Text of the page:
(I’ve never been sure what language ornithologists think they’re speaking when they write out these onomatopoeia. They never seem to fit what I’m hearing. Not that I could do a better job. Birds croak and warble and caw, but we humans are terrible at describing the sound in words.)
This “renowned and varied songster” is a rock wren. He’s one of the more advanced passerine birds, the so-called perching birds or songbirds. He has three basic songs, but he has the ability to produce 100 variations on those themes. Some wrens even appear to learn songs from each other.
He and/or his mate (they look almost identical) might have been born here. And now they’re setting up house to lay eggs and start the cycle all over again.
They’ve identified a crevice in a dry-stacked rock wall I built ten years ago. It’s the same crevice year after year, a tiny slit indistinguishable (to my eye) from the thousands of other seams between rocks, but it is the one they choose to wriggle inside, build a nest and rear their young.
If the current pair was born here, they’ve migrated away and come back. The maps show us to be very near the line where rock wrens are year-round residents. North of us (all the way to British Columbia) they fly south for the winter. South of us they tend to stay put. I’m quite sure we do not have rock wrens through the snowy winter. But come April, here they are again, bobbing on the rocks. They bob, or dip, like water ouzels; nobody knows why. And they sing their exuberantly cheery songs.
How do they find this nesting site, the same one used last year and the year before? Do they smell it? Do they have the most finely honed GPS imaginable? Do they just remember?
We see them these days hopping around on the ground picking up twigs and bits of grass. They fly to the entrance and squeeze through to emerge later with nothing in their bills. The books say they also use bits of hair and spider webs and that they underlay their nests with small rocks. Ellen and I have both seen them hopping about with chips of sandstone in their beaks.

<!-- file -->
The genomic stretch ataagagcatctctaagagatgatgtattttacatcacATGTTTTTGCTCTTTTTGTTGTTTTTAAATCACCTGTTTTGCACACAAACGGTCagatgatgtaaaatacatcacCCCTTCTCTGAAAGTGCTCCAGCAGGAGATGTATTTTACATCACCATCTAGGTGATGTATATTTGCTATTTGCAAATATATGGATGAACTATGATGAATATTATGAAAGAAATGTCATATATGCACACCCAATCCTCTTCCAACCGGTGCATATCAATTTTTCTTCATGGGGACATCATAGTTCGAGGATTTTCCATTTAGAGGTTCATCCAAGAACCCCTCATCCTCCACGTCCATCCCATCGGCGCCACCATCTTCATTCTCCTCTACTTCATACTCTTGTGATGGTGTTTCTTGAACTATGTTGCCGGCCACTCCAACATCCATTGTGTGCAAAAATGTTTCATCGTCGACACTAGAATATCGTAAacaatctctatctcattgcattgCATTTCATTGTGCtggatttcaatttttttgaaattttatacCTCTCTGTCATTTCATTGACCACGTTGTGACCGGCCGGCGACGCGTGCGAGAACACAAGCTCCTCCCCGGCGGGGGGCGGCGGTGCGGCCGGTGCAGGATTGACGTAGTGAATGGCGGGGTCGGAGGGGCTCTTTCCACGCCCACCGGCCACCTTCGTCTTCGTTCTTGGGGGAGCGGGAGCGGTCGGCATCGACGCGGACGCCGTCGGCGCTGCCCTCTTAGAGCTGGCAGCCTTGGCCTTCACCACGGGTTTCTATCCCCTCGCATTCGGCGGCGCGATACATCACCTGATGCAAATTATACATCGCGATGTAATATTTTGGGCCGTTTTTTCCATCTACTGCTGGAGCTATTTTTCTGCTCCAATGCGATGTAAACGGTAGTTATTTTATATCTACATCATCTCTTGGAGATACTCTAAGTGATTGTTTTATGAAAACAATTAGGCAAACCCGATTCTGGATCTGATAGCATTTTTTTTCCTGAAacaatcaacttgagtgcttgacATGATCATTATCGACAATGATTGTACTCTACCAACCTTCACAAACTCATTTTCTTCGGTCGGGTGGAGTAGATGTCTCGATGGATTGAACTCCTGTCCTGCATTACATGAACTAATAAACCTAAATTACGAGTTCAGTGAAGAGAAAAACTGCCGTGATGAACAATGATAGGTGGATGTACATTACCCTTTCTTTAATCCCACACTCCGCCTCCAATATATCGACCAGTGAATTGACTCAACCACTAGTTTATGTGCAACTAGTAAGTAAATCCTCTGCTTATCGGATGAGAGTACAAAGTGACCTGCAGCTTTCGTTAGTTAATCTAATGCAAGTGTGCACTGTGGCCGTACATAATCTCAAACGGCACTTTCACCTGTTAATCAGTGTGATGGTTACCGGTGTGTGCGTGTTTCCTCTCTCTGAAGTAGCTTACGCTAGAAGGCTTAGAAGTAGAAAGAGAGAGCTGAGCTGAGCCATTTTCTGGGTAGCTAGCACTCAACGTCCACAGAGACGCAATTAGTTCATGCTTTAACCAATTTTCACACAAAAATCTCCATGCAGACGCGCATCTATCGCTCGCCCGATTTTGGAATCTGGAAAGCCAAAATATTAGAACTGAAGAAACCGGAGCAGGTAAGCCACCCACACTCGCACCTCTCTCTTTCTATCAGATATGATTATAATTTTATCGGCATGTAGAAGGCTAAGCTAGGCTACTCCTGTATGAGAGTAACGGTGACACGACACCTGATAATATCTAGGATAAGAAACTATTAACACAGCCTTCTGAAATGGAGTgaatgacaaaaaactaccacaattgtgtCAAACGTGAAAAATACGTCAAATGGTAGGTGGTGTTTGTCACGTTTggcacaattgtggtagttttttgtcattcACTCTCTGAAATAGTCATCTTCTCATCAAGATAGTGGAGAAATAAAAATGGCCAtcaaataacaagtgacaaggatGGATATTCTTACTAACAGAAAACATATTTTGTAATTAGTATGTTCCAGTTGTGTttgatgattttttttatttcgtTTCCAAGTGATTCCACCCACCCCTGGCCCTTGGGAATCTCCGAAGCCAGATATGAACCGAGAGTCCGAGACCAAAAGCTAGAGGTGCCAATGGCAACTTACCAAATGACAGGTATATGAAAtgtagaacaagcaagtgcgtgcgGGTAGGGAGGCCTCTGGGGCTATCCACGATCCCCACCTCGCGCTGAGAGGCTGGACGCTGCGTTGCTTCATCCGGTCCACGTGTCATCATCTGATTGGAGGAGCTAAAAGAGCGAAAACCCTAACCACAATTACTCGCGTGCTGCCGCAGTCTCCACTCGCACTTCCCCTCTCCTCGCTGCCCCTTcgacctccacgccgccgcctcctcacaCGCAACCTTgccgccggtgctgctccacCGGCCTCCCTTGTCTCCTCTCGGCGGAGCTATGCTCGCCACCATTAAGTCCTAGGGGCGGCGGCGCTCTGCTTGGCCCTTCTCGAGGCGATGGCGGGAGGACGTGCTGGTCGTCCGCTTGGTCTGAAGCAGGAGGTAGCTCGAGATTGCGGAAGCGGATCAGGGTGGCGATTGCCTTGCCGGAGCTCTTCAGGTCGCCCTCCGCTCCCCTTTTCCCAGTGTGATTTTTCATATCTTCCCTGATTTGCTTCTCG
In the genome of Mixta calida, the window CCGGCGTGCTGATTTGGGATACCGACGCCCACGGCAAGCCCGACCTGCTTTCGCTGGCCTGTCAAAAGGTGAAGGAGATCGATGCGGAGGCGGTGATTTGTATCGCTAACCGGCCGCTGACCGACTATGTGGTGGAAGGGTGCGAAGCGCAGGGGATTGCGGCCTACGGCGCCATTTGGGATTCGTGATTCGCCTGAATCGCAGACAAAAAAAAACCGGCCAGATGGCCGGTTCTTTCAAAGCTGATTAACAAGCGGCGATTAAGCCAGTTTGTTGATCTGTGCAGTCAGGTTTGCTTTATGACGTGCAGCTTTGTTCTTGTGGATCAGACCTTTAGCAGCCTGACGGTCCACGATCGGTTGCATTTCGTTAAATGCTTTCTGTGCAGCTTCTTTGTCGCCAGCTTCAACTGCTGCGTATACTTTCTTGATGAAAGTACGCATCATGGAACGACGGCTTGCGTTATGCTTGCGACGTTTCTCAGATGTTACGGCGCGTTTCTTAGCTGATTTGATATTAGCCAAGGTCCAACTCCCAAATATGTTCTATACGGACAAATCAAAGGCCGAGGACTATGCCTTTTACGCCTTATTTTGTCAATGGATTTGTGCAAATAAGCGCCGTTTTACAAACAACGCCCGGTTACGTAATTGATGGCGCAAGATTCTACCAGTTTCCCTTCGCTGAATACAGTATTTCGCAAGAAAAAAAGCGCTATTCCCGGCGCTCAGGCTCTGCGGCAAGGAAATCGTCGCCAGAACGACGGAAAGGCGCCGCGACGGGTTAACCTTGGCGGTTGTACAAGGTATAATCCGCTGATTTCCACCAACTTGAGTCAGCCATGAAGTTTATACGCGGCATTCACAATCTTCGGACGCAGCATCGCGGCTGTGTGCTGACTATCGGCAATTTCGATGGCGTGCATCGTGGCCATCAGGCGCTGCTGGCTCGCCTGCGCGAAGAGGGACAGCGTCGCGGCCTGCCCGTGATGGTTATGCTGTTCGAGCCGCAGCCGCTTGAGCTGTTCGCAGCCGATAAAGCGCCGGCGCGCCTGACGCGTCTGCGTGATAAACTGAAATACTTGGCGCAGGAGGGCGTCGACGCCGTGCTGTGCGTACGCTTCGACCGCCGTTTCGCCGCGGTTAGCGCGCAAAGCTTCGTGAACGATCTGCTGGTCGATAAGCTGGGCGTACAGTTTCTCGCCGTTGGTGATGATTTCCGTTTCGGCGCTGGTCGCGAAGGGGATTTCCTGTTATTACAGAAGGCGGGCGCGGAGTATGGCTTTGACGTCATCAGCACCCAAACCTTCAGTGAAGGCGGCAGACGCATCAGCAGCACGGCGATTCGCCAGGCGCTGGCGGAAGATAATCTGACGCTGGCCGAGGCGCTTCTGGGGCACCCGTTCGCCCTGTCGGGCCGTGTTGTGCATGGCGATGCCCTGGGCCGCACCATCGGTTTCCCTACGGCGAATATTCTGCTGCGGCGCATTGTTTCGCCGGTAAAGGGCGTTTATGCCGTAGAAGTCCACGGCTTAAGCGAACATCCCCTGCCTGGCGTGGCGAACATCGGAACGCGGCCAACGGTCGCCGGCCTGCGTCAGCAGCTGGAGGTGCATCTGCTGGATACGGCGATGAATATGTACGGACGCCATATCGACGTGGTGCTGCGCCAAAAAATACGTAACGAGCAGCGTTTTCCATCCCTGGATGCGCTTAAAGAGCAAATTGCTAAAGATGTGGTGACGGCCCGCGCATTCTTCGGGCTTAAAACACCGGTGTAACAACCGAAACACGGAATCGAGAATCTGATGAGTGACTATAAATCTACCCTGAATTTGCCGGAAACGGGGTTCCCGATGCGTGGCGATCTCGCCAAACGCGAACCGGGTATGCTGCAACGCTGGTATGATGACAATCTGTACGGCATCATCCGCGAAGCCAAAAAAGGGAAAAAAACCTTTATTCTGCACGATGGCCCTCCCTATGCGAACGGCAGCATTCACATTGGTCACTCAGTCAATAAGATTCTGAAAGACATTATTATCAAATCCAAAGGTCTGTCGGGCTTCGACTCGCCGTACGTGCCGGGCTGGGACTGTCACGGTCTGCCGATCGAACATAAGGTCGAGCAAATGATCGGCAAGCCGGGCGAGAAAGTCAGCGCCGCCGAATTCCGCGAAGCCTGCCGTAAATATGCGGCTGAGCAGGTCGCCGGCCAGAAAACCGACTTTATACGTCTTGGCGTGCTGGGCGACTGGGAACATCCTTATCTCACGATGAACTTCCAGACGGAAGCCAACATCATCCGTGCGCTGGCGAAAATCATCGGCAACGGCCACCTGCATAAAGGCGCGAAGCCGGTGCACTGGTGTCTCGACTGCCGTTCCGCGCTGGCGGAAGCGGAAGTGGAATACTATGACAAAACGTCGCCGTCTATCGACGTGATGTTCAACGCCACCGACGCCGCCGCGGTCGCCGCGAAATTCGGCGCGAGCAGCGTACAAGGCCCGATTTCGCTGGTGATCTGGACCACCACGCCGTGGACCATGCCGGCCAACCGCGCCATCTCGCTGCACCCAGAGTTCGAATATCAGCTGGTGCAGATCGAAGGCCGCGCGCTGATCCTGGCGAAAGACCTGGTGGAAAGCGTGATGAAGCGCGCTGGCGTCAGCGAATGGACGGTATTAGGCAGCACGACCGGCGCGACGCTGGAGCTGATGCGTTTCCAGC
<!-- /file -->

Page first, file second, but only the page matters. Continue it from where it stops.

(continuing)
The sandstone could be for lining the nest, or it could be for the walkway, or pavement, of flat stones that rock wrens lay down leading to the nest cavity. Again, nobody knows why.
When the babies are hatched, mom and dad take turns flying up with a tasty grub or worm or spider. That’s what the adults eat, too. Sometimes they steal bugs from spiders’ webs. And apparently their diet gives them all the liquid they need, because nobody has ever seen a rock wren drinking water. Even in captivity. We have a big boulder in the front yard with a birdbath-sized hollow that Ellen fills almost daily in the summer. And it’s true, we see finches and sparrows and all manner of other songbirds drinking there, but never the wrens.
The eggs should hatch some time in May, and we’ll start hearing peeps and seeing the occasional fuzzy head sticking out from between the rocks. The parents, who are monogamous one season at a time, squeeze in with food and scramble out with white dime-size pellets in their bills. For a while we were mystified, then we figured out they were on diaper duty; it’s got to be super close, super cramped in there.
By the middle of June the babies are fledging. We’ll see three or four of them, slightly rounder and puffier than the parents, bopping around the lawn near their hole. They’ll stay until mid-summer. A wren family group is called a “chime.”
Which is perfect given their singing ability. The best description I’ve read, oddly enough, was in the dry, old Encyclopedia Britannica: “Highly developed song, musical, variety of bubbling, flutelike to growling notes, harsh chattering calls; some species duet.”